I used to teach at a small alternative school in Texas, and one of the 5-year-old boys in my class used to wear his sister’s old dresses. I loved it. He said he only wore the ones that spun the best. A few people raised eyebrows, but if anyone asked him why he wore dresses, he’d simply say, “because I want to,” and that was it. He’s 14 now, and I’ve heard from a mutual friend that he’s a super cool kid who, to our knowledge, doesn’t wear dresses anymore. I think knowing that they are trusted to make their own decisions about things like that when they’re little instills a unique confidence in them as they grow. Good for you, mama!
This is awesome. I can only imagine how hard it would be if you thought about what everyone else would think of your son, especially in the area you live in. Instead you think of how your son would feel, and go with that instinct. I’m not a momma yet, but reading articles like these helps my mind face these subjects with openness – subjects I don’t think I have the imagination to conjure up in my spare time.
I live in an extremely liberal, hippie town. At our town fair, I was walking with my four-year-old and we passed a booth filled with tie-dyed clothes. He grabbed my hand and looked at me anxiously and said “do you think they have boy dresses in there?” Absolutely! But even the hippy lady in the booth took a few times to get the fact that we were looking for a dress for THIS KID HERE, THE BOY RIGHT IN FRONT OF YOU. I got one dress for my 4yo and one for my 2yo son. My 4yo insisted on wearing it right away, and as we walked through this festival of drunk, stoned people twirly dancing and partying, we still got tons of double-takes. We approached one group of early-20s boys who started commenting so I looked the ringleader right in the eye, grinned and said “Yeah? It’s a boy dress!” He stopped for a beat and decided to be cool — gave my son a “right on, bro!”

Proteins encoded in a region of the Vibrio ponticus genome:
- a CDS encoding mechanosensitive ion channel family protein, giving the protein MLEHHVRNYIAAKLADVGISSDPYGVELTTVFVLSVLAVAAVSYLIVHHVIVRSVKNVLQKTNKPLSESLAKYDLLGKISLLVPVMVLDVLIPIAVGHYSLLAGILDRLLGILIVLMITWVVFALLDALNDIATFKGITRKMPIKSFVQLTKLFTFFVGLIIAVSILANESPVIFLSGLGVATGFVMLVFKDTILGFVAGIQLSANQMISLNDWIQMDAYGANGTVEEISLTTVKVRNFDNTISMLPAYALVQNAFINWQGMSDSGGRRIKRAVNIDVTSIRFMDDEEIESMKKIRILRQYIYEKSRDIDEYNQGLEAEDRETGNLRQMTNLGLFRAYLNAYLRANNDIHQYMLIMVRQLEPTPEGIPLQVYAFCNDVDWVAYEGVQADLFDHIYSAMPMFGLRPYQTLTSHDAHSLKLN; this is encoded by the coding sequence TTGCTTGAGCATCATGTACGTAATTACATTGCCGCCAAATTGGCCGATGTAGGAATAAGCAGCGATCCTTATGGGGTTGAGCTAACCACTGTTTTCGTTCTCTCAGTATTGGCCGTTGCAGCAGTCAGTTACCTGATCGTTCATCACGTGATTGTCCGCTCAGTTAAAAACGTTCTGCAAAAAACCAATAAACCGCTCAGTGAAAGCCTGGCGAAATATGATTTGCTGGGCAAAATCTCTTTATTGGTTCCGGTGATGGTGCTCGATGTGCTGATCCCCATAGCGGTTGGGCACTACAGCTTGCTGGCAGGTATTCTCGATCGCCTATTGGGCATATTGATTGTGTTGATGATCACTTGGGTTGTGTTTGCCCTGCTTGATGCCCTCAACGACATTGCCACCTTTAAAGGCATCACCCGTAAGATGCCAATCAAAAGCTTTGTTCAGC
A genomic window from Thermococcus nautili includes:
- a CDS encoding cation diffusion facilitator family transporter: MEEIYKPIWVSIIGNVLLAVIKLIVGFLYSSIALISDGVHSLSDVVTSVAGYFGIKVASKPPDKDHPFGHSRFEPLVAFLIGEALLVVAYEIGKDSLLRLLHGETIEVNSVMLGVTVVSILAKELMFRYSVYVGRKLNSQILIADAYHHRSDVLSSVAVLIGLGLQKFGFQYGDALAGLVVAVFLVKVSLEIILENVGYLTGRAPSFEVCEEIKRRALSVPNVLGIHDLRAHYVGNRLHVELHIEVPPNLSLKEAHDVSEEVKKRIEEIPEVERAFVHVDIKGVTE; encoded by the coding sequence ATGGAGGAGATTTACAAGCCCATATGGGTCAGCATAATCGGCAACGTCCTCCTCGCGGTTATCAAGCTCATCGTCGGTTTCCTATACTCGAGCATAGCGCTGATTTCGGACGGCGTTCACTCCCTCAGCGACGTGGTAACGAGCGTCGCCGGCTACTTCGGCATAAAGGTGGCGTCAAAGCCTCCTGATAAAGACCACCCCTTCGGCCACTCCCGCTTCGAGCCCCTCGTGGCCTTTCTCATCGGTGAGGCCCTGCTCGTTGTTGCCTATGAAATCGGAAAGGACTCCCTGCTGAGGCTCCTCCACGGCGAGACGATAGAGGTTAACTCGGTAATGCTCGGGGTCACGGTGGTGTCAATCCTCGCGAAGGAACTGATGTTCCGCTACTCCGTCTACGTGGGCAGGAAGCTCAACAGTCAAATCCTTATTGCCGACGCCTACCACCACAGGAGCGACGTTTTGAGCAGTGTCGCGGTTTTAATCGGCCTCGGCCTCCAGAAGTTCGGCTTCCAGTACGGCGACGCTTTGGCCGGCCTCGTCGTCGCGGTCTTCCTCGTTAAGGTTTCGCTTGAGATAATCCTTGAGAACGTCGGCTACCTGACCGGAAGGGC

My 4.5 year old boy has been frequently wearing dresses and those little pink plastic high heels for some time. Often people refer to him as a she but he doesn’t really seem to notice or care.
I totally agree with everything you say, who the heck decided only girls could wear frocks anyway? To be honest we haven’t had much resistance from people except his grandad not wanting to take him to church in his favourite pink ballerina cardigan.